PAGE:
As I argued in a Lowy paper last month (Averting a global calamity: Trump and Xi at the G20), despite the generally pessimistic assessment in both Washington and Beijing, the surprise of the 11 negotiating sessions so far is how close to final agreement the two sides now are. Visiting them in Beijing, analysts and officials had little to say about the issues everyone discussed a year ago – intellectual property protection, forced transfers of intellectual property, investment rules or tariff levels (other than the penalty tariffs each has imposed on the other). The issue of subsidies is unclear but otherwise the substantive issues are agreed, or close to agreement. They are covered in the draft agreement presented by the US side in April. Importantly, earlier US demands, impossible for China to accept, appear to have been dropped.
On some of the issues in dispute China has already moved. The March National People’s Congress for example legislated to give foreign firms equal access to incentives as domestic firms (“national treatment”), to tighten intellectual property protections, and to replace discretionary approvals of foreign investment with a list of those industries in which foreign investment remains barred (a “negative list”).
The remaining big disagreements in the trade negotiation are about enforcement. China wants the penalty tariffs removed with the agreement; the US wants to keep them on until it is satisfied China is observing the agreement. China is willing principle buy an additional $200 billion in imports from the US each year, but not until everything is agreed – including removing those penalty tariffs imposed by the US on China over the last year. The US is said to want China’s commitments legislated by China; China says it will make its laws, not the US. They are important disputes, but are they so intractable they can prevent a final agreement both sides need?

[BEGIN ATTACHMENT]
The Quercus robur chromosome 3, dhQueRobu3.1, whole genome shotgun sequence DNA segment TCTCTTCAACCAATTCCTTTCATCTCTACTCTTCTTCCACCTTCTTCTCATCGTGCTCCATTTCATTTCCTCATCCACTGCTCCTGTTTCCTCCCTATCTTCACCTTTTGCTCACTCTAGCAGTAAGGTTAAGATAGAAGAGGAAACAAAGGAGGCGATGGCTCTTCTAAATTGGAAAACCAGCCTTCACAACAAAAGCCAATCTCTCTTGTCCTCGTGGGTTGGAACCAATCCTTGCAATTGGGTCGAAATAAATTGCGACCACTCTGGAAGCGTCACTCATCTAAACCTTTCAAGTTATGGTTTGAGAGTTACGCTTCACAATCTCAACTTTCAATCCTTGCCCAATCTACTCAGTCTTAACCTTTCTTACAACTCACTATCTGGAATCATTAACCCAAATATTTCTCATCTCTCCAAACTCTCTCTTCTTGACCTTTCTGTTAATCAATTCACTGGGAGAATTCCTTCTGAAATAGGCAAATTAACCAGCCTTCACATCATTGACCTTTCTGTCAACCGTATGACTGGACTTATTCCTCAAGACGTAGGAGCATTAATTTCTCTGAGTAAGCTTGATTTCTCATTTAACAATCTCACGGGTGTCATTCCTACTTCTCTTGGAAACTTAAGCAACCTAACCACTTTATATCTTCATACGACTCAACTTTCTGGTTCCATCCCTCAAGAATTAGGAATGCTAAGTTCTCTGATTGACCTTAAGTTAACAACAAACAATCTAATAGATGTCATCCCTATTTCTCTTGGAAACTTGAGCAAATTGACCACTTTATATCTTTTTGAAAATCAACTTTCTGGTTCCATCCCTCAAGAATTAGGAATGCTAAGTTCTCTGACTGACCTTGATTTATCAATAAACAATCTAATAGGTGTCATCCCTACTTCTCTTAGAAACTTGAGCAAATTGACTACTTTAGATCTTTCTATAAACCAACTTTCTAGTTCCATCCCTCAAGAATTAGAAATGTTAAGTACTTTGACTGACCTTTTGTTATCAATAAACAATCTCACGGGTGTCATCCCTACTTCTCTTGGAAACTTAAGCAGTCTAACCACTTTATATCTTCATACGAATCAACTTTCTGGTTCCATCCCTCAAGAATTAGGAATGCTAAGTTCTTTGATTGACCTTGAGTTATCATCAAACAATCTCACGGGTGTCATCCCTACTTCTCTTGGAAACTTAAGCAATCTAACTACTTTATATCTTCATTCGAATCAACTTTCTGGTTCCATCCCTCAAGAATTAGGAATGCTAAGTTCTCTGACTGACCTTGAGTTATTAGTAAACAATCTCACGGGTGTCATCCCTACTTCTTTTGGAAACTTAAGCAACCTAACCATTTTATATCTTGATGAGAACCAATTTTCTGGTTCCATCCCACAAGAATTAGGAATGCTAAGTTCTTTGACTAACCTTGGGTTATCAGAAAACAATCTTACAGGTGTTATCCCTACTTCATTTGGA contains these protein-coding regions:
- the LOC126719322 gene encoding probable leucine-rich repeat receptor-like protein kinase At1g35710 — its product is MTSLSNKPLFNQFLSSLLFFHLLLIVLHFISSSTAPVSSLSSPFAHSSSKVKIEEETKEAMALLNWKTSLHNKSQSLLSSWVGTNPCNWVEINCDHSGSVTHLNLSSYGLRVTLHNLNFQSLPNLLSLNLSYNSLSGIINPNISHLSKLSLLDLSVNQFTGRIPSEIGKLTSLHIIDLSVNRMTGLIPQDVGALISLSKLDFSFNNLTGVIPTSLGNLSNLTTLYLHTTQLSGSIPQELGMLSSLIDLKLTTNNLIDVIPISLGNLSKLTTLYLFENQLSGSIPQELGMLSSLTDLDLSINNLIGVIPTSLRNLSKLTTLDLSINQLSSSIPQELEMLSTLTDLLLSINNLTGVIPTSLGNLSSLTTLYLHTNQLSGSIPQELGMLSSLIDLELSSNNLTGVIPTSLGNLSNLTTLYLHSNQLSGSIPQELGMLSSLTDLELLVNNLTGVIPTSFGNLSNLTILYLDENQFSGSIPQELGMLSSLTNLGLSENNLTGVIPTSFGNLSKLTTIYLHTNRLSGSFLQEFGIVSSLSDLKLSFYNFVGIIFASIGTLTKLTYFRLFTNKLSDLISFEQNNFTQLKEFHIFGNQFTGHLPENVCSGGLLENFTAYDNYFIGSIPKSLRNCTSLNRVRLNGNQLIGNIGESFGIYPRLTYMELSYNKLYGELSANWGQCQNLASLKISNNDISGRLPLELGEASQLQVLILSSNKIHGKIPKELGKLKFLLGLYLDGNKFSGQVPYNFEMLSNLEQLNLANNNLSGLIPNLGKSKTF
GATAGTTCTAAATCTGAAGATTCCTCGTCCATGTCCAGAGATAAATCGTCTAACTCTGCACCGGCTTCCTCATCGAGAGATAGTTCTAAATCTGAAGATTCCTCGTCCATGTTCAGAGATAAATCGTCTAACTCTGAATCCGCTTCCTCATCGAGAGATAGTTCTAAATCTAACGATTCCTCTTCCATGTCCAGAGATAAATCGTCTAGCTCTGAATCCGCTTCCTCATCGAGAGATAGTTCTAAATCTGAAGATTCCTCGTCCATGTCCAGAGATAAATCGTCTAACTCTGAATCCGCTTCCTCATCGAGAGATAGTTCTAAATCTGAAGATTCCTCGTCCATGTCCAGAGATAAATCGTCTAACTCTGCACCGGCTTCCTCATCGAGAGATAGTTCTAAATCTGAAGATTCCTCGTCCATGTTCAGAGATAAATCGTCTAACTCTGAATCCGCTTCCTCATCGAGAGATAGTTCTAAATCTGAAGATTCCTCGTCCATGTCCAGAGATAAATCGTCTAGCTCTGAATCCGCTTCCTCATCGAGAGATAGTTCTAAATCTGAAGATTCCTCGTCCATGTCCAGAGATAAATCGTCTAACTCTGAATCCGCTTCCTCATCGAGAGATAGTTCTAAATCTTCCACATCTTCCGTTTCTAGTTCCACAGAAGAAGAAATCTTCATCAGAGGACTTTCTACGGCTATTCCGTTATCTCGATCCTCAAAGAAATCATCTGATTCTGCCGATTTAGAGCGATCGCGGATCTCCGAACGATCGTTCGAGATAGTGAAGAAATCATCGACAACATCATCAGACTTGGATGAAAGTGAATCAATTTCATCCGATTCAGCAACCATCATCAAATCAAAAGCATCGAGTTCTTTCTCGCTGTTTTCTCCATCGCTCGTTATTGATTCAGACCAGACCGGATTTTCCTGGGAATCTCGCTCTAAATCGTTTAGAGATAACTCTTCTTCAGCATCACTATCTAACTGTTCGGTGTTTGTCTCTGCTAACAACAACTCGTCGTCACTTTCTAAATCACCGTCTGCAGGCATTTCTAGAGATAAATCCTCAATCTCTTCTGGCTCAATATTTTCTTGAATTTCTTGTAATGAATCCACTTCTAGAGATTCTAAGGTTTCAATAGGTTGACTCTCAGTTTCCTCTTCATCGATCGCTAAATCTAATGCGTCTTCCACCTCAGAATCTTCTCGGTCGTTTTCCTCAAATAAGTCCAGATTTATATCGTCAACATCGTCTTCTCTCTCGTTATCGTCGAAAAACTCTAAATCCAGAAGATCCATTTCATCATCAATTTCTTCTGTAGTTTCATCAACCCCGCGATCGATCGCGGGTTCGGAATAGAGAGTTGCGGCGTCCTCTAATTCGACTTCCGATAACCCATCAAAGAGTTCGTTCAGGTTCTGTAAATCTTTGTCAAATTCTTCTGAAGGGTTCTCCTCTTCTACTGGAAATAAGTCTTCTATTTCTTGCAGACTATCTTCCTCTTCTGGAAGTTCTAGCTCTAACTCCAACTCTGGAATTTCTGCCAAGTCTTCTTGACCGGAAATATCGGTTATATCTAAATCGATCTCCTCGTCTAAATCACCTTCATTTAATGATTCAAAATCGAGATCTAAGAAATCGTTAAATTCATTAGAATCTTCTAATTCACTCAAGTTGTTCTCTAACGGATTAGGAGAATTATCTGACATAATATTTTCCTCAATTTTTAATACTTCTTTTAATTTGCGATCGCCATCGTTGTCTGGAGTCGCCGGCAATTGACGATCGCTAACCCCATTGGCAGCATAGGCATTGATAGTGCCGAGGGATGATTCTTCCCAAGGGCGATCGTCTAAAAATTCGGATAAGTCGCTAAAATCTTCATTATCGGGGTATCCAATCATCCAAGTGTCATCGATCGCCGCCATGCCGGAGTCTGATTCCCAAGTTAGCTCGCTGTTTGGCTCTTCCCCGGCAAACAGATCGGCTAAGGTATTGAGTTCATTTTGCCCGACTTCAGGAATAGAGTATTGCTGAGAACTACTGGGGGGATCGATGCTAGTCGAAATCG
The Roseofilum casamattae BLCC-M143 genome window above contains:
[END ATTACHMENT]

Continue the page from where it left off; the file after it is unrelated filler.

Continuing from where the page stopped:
In a typical trade negotiation, the two sides would at this point be looking for compromises. For example, in the deal China might agree to buy an additional $200 billion plus from the US each year, for a minimum of six years, but perhaps not reaching the maximum annual rate until all US penalty tariffs are removed. The US might agree to remove penalty tariffs, on a schedule which would see them removed completely within a year or so. During that period China would implement requirements of the agreement. Meanwhile the US would not impose further tariffs. Huawei would as today be denied only those US products relevant to national security.
It will be able to win very specific and public assurances but the US must be aware it is unlikely to win a right to approve or disapprove China legislation implementing any agreement. No serious nation could accept this. When the US asked to inspect Australia’s proposed legislation implementing the 2004 US-Australia free trade agreement before it had been submitted to the Australian parliament, the Howard government refused.
If there is to be a deal at all before the presidential race takes over, it needs to be in place when Trump and Xi meet at the APEC leader’s summit in Santiago, Chile, in mid-November. A meeting between the two leaders on the sidelines of the UN General Assembly in September could help push things along.